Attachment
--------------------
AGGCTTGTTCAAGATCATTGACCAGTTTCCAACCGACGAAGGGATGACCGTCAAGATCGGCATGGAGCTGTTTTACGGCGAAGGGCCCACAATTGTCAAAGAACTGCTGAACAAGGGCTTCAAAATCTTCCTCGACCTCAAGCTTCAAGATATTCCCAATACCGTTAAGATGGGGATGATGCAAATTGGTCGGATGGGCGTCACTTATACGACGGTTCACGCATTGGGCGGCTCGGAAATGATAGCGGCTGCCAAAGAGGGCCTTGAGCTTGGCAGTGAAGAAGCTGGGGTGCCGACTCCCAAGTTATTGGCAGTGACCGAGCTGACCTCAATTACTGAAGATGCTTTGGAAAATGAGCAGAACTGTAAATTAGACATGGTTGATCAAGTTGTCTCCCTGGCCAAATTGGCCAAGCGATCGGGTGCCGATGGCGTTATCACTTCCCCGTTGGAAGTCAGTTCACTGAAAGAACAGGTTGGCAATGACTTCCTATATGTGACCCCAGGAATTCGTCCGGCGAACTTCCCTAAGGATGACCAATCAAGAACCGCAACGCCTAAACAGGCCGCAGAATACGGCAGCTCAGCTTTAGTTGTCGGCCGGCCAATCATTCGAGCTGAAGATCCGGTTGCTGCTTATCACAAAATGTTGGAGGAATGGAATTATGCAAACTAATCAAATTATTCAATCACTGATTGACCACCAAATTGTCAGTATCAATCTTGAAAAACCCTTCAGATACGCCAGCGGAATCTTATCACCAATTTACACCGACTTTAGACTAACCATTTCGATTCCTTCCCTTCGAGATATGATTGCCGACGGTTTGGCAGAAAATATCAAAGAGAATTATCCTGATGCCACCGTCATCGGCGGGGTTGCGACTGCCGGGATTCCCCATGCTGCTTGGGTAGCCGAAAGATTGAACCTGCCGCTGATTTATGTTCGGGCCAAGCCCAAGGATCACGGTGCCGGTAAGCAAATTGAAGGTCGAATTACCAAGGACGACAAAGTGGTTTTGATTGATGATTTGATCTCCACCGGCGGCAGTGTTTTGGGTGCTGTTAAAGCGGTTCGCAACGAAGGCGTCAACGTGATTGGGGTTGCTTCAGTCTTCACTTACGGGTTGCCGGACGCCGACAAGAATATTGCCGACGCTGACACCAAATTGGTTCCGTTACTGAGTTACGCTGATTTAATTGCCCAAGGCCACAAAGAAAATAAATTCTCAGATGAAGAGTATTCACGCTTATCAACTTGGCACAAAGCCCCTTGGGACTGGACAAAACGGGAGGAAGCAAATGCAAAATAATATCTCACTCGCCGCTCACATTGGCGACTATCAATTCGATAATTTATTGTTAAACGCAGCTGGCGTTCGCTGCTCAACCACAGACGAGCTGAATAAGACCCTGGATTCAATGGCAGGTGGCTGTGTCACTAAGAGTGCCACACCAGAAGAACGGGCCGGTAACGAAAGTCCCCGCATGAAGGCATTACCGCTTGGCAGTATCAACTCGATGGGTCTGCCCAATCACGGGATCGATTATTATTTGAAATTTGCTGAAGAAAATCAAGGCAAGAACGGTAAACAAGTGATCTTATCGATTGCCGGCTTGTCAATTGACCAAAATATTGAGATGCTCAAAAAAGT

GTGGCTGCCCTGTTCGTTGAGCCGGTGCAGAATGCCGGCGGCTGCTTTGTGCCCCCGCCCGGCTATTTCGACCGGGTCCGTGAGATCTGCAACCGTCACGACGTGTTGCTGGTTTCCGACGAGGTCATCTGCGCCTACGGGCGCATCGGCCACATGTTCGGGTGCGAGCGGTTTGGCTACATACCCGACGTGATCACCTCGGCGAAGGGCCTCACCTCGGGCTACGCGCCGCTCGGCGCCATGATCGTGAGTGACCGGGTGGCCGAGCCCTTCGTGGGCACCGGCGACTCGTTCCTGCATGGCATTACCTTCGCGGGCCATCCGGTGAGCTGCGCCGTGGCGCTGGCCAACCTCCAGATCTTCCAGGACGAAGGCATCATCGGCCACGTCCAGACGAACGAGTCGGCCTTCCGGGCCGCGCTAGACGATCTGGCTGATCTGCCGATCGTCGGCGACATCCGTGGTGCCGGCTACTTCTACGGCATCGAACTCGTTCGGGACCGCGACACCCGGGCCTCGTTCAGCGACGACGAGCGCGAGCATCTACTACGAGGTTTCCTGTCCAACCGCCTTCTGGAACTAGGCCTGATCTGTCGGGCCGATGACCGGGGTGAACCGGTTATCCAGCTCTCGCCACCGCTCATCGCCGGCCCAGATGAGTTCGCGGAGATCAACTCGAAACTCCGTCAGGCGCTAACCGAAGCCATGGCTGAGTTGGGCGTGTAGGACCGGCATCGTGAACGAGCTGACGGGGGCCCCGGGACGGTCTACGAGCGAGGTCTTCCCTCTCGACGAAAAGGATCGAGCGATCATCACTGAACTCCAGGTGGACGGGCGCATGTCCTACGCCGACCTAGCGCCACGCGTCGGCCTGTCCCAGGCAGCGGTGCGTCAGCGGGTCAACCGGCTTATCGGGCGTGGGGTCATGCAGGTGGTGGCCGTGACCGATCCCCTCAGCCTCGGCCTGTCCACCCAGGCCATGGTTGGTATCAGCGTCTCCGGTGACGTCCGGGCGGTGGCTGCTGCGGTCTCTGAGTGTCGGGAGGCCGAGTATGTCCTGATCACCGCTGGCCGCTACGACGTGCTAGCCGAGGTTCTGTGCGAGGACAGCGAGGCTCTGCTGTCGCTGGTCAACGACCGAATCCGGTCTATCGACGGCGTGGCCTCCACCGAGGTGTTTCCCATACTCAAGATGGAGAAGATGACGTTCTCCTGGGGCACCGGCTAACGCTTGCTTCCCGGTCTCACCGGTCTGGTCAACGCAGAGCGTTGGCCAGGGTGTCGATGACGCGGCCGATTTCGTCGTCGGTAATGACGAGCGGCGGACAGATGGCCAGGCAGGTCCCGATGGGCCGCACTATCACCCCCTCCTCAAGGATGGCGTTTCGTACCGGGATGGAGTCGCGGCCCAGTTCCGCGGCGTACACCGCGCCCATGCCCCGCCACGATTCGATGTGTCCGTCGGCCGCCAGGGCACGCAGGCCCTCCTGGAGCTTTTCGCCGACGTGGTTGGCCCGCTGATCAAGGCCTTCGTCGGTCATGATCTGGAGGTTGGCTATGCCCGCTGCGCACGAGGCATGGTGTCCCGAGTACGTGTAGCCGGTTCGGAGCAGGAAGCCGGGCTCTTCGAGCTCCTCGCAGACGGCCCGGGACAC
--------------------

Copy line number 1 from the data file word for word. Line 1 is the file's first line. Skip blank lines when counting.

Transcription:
AGGCTTGTTCAAGATCATTGACCAGTTTCCAACCGACGAAGGGATGACCGTCAAGATCGGCATGGAGCTGTTTTACGGCGAAGGGCCCACAATTGTCAAAGAACTGCTGAACAAGGGCTTCAAAATCTTCCTCGACCTCAAGCTTCAAGATATTCCCAATACCGTTAAGATGGGGATGATGCAAATTGGTCGGATGGGCGTCACTTATACGACGGTTCACGCATTGGGCGGCTCGGAAATGATAGCGGCTGCCAAAGAGGGCCTTGAGCTTGGCAGTGAAGAAGCTGGGGTGCCGACTCCCAAGTTATTGGCAGTGACCGAGCTGACCTCAATTACTGAAGATGCTTTGGAAAATGAGCAGAACTGTAAATTAGACATGGTTGATCAAGTTGTCTCCCTGGCCAAATTGGCCAAGCGATCGGGTGCCGATGGCGTTATCACTTCCCCGTTGGAAGTCAGTTCACTGAAAGAACAGGTTGGCAATGACTTCCTATATGTGACCCCAGGAATTCGTCCGGCGAACTTCCCTAAGGATGACCAATCAAGAACCGCAACGCCTAAACAGGCCGCAGAATACGGCAGCTCAGCTTTAGTTGTCGGCCGGCCAATCATTCGAGCTGAAGATCCGGTTGCTGCTTATCACAAAATGTTGGAGGAATGGAATTATGCAAACTAATCAAATTATTCAATCACTGATTGACCACCAAATTGTCAGTATCAATCTTGAAAAACCCTTCAGATACGCCAGCGGAATCTTATCACCAATTTACACCGACTTTAGACTAACCATTTCGATTCCTTCCCTTCGAGATATGATTGCCGACGGTTTGGCAGAAAATATCAAAGAGAATTATCCTGATGCCACCGTCATCGGCGGGGTTGCGACTGCCGGGATTCCCCATGCTGCTTGGGTAGCCGAAAGATTGAACCTGCCGCTGATTTATGTTCGGGCCAAGCCCAAGGATCACGGTGCCGGTAAGCAAATTGAAGGTCGAATTACCAAGGACGACAAAGTGGTTTTGATTGATGATTTGATCTCCACCGGCGGCAGTGTTTTGGGTGCTGTTAAAGCGGTTCGCAACGAAGGCGTCAACGTGATTGGGGTTGCTTCAGTCTTCACTTACGGGTTGCCGGACGCCGACAAGAATATTGCCGACGCTGACACCAAATTGGTTCCGTTACTGAGTTACGCTGATTTAATTGCCCAAGGCCACAAAGAAAATAAATTCTCAGATGAAGAGTATTCACGCTTATCAACTTGGCACAAAGCCCCTTGGGACTGGACAAAACGGGAGGAAGCAAATGCAAAATAATATCTCACTCGCCGCTCACATTGGCGACTATCAATTCGATAATTTATTGTTAAACGCAGCTGGCGTTCGCTGCTCAACCACAGACGAGCTGAATAAGACCCTGGATTCAATGGCAGGTGGCTGTGTCACTAAGAGTGCCACACCAGAAGAACGGGCCGGTAACGAAAGTCCCCGCATGAAGGCATTACCGCTTGGCAGTATCAACTCGATGGGTCTGCCCAATCACGGGATCGATTATTATTTGAAATTTGCTGAAGAAAATCAAGGCAAGAACGGTAAACAAGTGATCTTATCGATTGCCGGCTTGTCAATTGACCAAAATATTGAGATGCTCAAAAAAGT